It was my sister/roommate. She was locked out of the apartment, and she was demanding my immediate return to let her in. Our apartment was a good half-hour away. I looked at my cousin, his wife, to the lovely KG, and down at my sampler. I wasn’t going anywhere.
We made our way to the outdoor patio area, all the while, my sister was texting me repeatedly to come home. I ignored most of them. That hour was awkward as we mulled over our drinks, and I cursed under my breath. By the fifth text, and after downing the bourbon barrel-aged Gentleman’s Club, I had the solution.
I looked up our apartment’s website for a contact number, called that, and was redirected to a 24-hour service number. Emergency maintenance issues (including lockouts) could be handled thusly. I gave that number a dial.
The maintenance guy’s response was priceless. Something akin to, “Aaaw, man! I was just out there!”
My reply was a more polite version of, “Well, go out there again!”
He informed me that there’d be a service charge. I didn’t care. After that convo ended, I called my sister and told her that maintenance was on their way. She thanked me profusely and apologized for “almost ruining my evening”. Truth be told, I hadn’t even started yet.
Crisis averted, we resumed the “business” at hand. The bench we ended up crowding around had various games strewn about. I’m not sure who grabbed it, but someone whipped out a bunch of Jenga blocks.
To our surprise, these weren’t typical Jenga blocks. Bar patrons of yesterbeer had written on them - drinking game suggestions. Some of the “dare” tips were far too risqué, even for our group. Others were more pedestrian.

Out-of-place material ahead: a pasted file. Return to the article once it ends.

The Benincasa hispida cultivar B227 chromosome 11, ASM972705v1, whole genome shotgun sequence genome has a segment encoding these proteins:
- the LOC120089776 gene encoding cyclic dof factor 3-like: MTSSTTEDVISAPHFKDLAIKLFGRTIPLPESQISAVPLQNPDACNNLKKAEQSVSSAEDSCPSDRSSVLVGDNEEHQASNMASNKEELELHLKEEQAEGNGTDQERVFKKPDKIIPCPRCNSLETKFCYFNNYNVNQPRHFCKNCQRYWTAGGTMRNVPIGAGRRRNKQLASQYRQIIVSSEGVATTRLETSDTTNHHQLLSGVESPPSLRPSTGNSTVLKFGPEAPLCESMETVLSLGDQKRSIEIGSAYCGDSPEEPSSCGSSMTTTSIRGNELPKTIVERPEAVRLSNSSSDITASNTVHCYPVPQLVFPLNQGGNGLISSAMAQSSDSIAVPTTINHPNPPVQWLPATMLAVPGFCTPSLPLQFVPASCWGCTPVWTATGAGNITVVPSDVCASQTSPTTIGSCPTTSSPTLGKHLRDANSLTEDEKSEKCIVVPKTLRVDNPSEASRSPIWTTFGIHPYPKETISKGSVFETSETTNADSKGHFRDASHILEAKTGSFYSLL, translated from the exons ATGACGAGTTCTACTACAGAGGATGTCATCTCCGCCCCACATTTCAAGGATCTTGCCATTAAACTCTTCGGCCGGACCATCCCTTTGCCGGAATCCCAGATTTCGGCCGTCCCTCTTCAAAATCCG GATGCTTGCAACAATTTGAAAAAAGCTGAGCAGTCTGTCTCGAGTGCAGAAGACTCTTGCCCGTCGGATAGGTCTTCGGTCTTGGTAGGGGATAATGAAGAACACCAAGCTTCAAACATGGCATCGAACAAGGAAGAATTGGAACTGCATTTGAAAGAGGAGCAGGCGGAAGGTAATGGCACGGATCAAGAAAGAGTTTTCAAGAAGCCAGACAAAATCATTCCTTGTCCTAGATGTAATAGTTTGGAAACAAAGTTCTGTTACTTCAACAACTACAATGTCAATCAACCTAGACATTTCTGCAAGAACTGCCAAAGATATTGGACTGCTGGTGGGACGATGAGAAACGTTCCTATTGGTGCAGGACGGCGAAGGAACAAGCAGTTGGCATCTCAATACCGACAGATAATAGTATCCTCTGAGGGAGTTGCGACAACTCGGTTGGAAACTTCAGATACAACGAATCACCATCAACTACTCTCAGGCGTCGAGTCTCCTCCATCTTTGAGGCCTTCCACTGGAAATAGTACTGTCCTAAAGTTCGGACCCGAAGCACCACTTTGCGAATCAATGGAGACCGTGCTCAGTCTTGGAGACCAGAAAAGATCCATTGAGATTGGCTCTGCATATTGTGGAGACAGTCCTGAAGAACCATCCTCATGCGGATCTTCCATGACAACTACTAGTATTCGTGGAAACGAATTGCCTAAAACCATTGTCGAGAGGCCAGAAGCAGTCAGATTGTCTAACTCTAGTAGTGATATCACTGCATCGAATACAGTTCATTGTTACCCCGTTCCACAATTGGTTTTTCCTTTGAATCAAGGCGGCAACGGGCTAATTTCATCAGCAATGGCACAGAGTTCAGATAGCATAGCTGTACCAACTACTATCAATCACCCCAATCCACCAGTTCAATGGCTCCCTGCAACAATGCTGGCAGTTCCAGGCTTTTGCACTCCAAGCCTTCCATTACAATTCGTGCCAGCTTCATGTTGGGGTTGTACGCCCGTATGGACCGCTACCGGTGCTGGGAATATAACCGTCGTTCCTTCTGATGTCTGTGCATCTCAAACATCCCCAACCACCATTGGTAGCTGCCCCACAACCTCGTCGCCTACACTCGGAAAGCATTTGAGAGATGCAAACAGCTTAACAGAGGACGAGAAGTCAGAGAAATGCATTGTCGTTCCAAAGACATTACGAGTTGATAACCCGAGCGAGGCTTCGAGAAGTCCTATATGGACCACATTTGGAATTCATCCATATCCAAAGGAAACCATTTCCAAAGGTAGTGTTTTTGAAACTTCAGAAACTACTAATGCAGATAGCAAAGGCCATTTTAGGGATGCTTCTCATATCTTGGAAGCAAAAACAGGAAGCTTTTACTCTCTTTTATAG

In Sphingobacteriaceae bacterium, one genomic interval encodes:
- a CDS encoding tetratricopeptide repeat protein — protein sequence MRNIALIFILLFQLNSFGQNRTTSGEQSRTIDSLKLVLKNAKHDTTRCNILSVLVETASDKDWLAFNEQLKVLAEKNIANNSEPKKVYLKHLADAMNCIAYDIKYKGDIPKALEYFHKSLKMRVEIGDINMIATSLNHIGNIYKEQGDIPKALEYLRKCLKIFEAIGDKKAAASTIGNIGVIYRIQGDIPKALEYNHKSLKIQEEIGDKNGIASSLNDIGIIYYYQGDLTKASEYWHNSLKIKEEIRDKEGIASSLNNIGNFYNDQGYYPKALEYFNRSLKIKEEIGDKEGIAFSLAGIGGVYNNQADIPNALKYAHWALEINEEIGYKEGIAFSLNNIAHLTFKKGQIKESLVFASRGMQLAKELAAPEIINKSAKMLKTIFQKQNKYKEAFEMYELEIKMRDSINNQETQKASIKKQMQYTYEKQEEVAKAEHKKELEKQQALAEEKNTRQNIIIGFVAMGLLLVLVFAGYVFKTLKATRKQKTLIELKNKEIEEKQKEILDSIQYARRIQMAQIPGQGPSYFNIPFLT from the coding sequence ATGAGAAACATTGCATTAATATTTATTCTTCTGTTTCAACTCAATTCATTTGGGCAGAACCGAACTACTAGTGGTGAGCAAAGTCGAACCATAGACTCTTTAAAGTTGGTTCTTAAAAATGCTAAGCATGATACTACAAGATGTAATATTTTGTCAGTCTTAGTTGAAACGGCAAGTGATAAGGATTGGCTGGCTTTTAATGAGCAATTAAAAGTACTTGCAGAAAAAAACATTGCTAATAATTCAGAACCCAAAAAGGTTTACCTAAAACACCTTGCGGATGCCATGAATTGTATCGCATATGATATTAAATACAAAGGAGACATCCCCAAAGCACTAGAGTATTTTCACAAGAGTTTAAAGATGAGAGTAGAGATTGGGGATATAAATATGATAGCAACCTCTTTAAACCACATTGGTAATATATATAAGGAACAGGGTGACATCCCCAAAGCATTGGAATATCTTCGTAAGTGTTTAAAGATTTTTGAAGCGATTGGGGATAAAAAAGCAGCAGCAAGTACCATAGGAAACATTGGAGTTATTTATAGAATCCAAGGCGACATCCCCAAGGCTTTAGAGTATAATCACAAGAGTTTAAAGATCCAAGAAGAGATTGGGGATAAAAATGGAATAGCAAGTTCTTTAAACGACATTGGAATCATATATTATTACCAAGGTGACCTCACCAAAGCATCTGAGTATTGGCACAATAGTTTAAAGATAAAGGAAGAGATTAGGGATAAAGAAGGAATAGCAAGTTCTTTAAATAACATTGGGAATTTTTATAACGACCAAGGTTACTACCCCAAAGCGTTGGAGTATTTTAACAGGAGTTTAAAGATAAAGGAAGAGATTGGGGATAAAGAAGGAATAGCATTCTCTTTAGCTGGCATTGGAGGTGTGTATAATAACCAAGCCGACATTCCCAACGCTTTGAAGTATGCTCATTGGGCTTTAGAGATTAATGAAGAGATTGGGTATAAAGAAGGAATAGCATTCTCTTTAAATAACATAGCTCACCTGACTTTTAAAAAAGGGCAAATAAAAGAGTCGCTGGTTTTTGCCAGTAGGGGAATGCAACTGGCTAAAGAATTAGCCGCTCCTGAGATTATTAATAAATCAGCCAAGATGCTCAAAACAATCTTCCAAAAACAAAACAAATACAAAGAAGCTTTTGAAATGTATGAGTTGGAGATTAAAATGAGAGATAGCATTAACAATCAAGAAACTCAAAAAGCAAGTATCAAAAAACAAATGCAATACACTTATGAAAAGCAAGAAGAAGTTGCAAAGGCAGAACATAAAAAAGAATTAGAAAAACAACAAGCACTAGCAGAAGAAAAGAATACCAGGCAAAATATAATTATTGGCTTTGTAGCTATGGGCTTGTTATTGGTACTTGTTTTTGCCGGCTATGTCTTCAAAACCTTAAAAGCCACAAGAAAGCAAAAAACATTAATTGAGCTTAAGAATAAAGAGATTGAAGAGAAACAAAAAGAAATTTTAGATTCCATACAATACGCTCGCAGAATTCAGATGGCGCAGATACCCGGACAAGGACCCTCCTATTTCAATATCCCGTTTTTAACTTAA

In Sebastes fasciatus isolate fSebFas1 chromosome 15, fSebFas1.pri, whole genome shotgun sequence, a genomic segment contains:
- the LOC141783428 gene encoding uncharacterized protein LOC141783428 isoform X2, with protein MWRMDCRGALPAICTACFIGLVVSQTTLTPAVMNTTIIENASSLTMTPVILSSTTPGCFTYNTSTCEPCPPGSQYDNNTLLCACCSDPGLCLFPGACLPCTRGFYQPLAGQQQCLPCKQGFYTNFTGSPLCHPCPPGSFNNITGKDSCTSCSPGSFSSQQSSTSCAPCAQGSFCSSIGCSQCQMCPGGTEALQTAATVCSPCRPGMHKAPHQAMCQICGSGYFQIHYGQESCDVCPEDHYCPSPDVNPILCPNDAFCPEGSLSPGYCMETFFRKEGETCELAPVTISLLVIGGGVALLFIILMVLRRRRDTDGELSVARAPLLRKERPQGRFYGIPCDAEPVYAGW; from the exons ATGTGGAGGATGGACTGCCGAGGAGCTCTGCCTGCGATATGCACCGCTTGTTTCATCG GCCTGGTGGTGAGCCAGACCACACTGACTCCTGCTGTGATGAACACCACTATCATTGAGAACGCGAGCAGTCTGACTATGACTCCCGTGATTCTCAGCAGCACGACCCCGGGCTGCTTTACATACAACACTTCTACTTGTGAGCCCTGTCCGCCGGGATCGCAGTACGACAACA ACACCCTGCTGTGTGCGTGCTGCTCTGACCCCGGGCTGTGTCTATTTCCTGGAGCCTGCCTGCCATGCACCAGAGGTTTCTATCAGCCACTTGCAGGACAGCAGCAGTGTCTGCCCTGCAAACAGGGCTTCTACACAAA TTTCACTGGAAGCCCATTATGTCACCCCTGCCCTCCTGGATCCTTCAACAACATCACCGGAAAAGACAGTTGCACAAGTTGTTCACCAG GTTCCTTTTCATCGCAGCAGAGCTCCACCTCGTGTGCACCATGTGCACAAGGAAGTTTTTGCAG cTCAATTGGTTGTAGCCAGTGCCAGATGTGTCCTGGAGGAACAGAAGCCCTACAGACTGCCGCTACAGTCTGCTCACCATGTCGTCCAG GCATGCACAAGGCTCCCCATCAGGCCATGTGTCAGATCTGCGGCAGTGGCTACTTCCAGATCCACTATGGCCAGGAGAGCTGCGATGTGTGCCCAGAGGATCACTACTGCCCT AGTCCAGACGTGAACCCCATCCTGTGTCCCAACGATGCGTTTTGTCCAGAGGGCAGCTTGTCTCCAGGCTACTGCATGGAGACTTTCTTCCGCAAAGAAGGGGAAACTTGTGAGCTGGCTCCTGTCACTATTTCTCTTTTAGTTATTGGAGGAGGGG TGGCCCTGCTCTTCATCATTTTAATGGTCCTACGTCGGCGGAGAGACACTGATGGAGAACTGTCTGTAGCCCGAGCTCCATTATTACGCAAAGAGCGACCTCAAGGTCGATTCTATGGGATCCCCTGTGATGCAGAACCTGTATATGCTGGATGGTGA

We formulated our own rules for the sport. If the commands on the blocks were too outlandish, the person who placed it could tell an embarrassing story instead. For members of my family, we called this “a Tuesday”. Embarrassing stories were our bread-‘n-butter. Over the course of the game, we related our best/worst sexual experiences, weirdest dates, and other unmentionables. I finished all three Gentleman’s Clubs and felt each one of ‘em permeate my skull with buzz.
Another drink was en route when my turn came up again. The Jenga piece I drew had the following message scrawled in uneven, drunken scribbles: “Kiss a perfect stranger.”
I could’ve opted out of the suggestion. Heck, I even had my embarrassing story planned. But…there was only one stranger in our group - KG. Somewhere in the recesses of my prudish mind, a little voice - one I’d long thought dead - whispered one simple message: “Go for it.”
“Well, there’s only one stranger at this table,” I said with bravado. And then I pointed at KG. “Stand up.”
She did so.
“You know you only have to kiss him,” RB suggested. “It could even be the cheek.”
But, nay, she followed my lead. And I kissed her. For awhile.
When we…uh…parted, she remarked to the group that it was the cleanest kiss she’d ever had. Not sure if that was a compliment or not. Both my cousins - Bucky and KN - looked at me dumbstruck.
I shrugged, “First kiss in three years.”
“Dude!” Bucky said. “That’s not something you say to a girl.”
But it was the truth. Until that night, I’d been on an unplanned sabbatical from anything related to dating or women. The thought hadn’t really occurred to me to make a move or put myself back out there. Somewhere amidst the brown-haired goddesses and brown-colored ales, I’d rediscovered some semblance of a mojo again.
I blame the wooden Jenga piece.